I feel that presently he is at risk. My feeling is that as his current stress subsides, he may rise above his current emotional instability and acceptably perform as a police officer. Should he be put on probation for a time to allow emotional – stabilization – at no expense to the city – I would be willing to meet with him and report his progress to Chief Jones. I would like to see him become a productive police officer.

(Id.) By letters dated September 21, 2010, Dr. Holland informed both Chief Jones and Grievant of the results of the psychological examination. (Id. at 52a.) On September 28, 2010, the City filed with this Court a praecipe to discontinue its appeal relating to the 2009 arbitration award. (Id. at 169a.) On October 1, 2010, we marked the appeal as discontinued. (Id. at 173a.)

Following his receipt of Dr. Holland's letter, Chief Jones contacted the Commission. (Id. at 55a.) Specifically, he informed the Commission of Grievant's one-year suspension and psychological problems. (Id. at 56a.) By letter dated January 31, 2011, the Commission, through its Executive Director, responded to Chief Jones. (Id. at 57a.) In addressing Chief Jones' concerns about Grievant's psychological problems, the Commission observed that "[i]t appears from [the] information [provided] that [Grievant] is not presently eligible for certification. However, since [Grievant] is neither currently certified nor has a pending application for certification, the Commission will not be taking any formal action at this time." (Id. (emphasis added).)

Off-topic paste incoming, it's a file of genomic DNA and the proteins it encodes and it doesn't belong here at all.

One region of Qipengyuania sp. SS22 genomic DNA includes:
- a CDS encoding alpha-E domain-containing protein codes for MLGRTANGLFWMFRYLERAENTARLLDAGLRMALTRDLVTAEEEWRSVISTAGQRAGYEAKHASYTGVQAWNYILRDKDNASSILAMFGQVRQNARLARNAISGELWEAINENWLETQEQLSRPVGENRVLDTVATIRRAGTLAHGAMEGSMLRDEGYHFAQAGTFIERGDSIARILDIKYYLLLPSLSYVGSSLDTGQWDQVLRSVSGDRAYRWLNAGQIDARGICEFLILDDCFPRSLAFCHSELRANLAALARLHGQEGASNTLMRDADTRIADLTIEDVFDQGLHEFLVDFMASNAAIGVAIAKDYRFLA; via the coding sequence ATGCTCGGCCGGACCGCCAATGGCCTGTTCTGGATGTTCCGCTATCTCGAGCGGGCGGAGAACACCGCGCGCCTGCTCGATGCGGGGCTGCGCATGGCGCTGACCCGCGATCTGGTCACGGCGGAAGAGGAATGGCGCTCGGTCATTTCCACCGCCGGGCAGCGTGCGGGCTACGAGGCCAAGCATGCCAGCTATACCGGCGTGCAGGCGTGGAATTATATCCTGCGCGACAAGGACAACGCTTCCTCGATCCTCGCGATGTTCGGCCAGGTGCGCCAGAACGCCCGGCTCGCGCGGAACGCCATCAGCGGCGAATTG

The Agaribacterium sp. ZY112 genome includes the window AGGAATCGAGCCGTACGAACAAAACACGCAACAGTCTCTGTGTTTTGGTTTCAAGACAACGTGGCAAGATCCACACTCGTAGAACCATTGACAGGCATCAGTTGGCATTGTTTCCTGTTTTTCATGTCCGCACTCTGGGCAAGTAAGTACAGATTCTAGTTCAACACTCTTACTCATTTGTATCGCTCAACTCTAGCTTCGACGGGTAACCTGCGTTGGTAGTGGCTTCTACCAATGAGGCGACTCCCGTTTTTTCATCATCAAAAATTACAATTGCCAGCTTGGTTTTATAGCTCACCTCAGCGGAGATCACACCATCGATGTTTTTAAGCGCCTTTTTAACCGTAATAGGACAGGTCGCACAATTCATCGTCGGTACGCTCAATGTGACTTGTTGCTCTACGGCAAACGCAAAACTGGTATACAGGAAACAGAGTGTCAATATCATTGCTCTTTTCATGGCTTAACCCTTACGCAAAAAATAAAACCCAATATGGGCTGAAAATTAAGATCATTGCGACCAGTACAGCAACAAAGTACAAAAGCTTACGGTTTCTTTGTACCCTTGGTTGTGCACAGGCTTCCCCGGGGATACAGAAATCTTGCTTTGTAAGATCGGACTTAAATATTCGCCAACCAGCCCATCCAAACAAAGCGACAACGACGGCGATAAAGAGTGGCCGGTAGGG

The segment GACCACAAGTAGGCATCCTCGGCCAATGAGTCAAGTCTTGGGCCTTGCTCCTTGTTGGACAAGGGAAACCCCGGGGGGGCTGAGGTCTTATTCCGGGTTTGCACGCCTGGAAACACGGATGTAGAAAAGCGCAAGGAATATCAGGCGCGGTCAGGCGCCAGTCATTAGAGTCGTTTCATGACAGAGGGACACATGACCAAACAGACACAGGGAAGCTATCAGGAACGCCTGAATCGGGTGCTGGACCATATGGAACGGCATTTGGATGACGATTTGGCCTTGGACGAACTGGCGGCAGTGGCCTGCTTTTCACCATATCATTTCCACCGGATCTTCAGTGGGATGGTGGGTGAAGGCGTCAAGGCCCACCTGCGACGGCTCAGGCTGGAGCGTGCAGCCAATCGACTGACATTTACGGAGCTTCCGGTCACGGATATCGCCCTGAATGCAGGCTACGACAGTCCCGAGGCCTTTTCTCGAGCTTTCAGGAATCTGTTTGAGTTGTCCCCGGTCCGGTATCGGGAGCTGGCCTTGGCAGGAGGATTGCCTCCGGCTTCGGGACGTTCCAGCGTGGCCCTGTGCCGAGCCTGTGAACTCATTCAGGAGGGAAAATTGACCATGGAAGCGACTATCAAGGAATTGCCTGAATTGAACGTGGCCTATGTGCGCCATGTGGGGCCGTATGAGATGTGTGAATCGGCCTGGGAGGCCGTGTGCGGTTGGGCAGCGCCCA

By letter dated March 29, 2011, the City notified Grievant that it would be holding a hearing before the City Council (Council) on April 12, 2011, to determine whether Grievant had abandoned his employment with the City. (Id. at 58a.) Specifically, the City alleged that it had not heard from Grievant since at least September 30, 2010. (Id.) Also, another purpose of the Council hearing was to determine whether, given his lack of certification and unsatisfactory psychological examination results, Grievant would be eligible to return to employment as a police officer. (Id.)

In response, by letter dated April 1, 2011, Grievant, through his attorney, disputed the City's factual allegations. (Id. at 61a.) Specifically, he noted that the City did not comply with the Arbitrator's 2009 award because it failed to reinstate Grievant. (Id. at 62a.) As a result of the City's failure to reinstate him, Grievant argued that, instead of the Council, the Arbitrator continued to have jurisdiction over the matter. (Id.) Finally, because Grievant challenged the Council's jurisdiction, he informed the City that he would not participate at the scheduled hearing. (Id.) On the same day, Grievant's attorney wrote to the Arbitrator to request a compliance hearing to determine whether the City had fulfilled its obligations under the 2009 award. (Id. at 65a.) Ultimately, the Arbitrator scheduled a hearing for September 6, 2011. (Id. at 73a, 188a.)

In the meantime, convinced that it had jurisdiction over the issue of job abandonment, the Council conducted its hearing as scheduled without Grievant or his attorney present. (Id. at 8a.) Following the hearing, the Council terminated Grievant on the basis that he abandoned his employment with the City.[3] (Id. at 267a.)

On April 26, 2011, Grievant saw James T. Flannick, Psy. D. (Dr. Flannick), with whom he met on six subsequent occasions until June 10, 2011. (Id. at 267a-68a.) Based on his psychological examination of Grievant, Dr. Flannick concluded that ...